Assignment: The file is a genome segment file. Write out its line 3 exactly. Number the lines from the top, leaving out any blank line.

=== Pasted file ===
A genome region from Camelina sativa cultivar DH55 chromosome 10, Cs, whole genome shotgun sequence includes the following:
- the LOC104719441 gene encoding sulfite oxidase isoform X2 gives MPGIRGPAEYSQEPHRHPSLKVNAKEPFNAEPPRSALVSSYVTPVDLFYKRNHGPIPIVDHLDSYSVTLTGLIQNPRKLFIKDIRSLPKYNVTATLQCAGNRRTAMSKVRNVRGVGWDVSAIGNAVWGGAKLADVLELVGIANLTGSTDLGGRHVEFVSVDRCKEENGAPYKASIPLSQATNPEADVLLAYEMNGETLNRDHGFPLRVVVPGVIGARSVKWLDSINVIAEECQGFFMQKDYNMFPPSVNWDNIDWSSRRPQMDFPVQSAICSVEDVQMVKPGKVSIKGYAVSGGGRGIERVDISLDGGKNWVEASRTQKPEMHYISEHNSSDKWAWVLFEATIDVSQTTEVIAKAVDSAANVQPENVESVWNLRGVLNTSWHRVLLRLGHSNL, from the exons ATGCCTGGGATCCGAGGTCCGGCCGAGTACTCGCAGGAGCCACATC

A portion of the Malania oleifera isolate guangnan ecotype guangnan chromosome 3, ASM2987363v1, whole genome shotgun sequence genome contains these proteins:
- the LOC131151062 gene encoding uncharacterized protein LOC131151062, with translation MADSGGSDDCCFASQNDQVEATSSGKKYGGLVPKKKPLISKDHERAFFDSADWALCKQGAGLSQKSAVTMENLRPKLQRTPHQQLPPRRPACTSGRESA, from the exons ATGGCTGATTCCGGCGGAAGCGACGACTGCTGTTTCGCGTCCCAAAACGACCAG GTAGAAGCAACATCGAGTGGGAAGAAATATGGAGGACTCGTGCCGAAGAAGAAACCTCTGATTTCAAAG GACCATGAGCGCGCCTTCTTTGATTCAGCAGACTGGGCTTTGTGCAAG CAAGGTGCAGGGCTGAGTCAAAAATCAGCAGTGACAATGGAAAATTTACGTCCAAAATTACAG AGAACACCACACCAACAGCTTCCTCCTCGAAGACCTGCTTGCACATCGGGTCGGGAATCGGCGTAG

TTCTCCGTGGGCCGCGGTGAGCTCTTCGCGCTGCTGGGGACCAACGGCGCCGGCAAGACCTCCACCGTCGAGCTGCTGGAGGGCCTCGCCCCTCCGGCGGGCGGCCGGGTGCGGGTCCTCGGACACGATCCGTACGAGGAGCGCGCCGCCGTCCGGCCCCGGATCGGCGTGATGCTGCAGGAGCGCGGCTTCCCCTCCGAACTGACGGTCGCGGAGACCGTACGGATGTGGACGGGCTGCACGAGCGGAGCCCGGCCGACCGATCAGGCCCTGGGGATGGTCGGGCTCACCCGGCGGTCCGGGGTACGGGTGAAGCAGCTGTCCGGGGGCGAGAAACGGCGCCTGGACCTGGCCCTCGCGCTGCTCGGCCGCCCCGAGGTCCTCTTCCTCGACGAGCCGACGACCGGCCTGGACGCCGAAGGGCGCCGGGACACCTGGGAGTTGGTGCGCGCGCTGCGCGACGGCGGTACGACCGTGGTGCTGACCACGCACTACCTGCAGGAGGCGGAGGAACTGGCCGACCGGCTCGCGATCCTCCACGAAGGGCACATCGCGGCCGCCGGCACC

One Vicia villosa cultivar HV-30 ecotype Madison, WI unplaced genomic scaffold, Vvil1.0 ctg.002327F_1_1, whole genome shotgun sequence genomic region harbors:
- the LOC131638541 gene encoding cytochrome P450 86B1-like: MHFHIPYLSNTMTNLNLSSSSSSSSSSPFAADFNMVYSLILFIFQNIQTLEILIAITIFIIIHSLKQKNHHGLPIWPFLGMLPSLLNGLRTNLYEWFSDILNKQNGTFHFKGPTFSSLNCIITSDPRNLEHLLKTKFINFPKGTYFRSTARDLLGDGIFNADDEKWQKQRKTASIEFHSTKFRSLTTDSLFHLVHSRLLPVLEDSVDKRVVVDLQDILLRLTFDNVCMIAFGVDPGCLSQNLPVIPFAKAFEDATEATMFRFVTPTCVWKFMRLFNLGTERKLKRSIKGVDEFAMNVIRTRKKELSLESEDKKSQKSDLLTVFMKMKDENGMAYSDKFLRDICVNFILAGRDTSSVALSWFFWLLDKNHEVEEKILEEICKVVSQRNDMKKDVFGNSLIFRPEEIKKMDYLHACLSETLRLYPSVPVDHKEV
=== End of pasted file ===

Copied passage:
A portion of the Malania oleifera isolate guangnan ecotype guangnan chromosome 3, ASM2987363v1, whole genome shotgun sequence genome contains these proteins: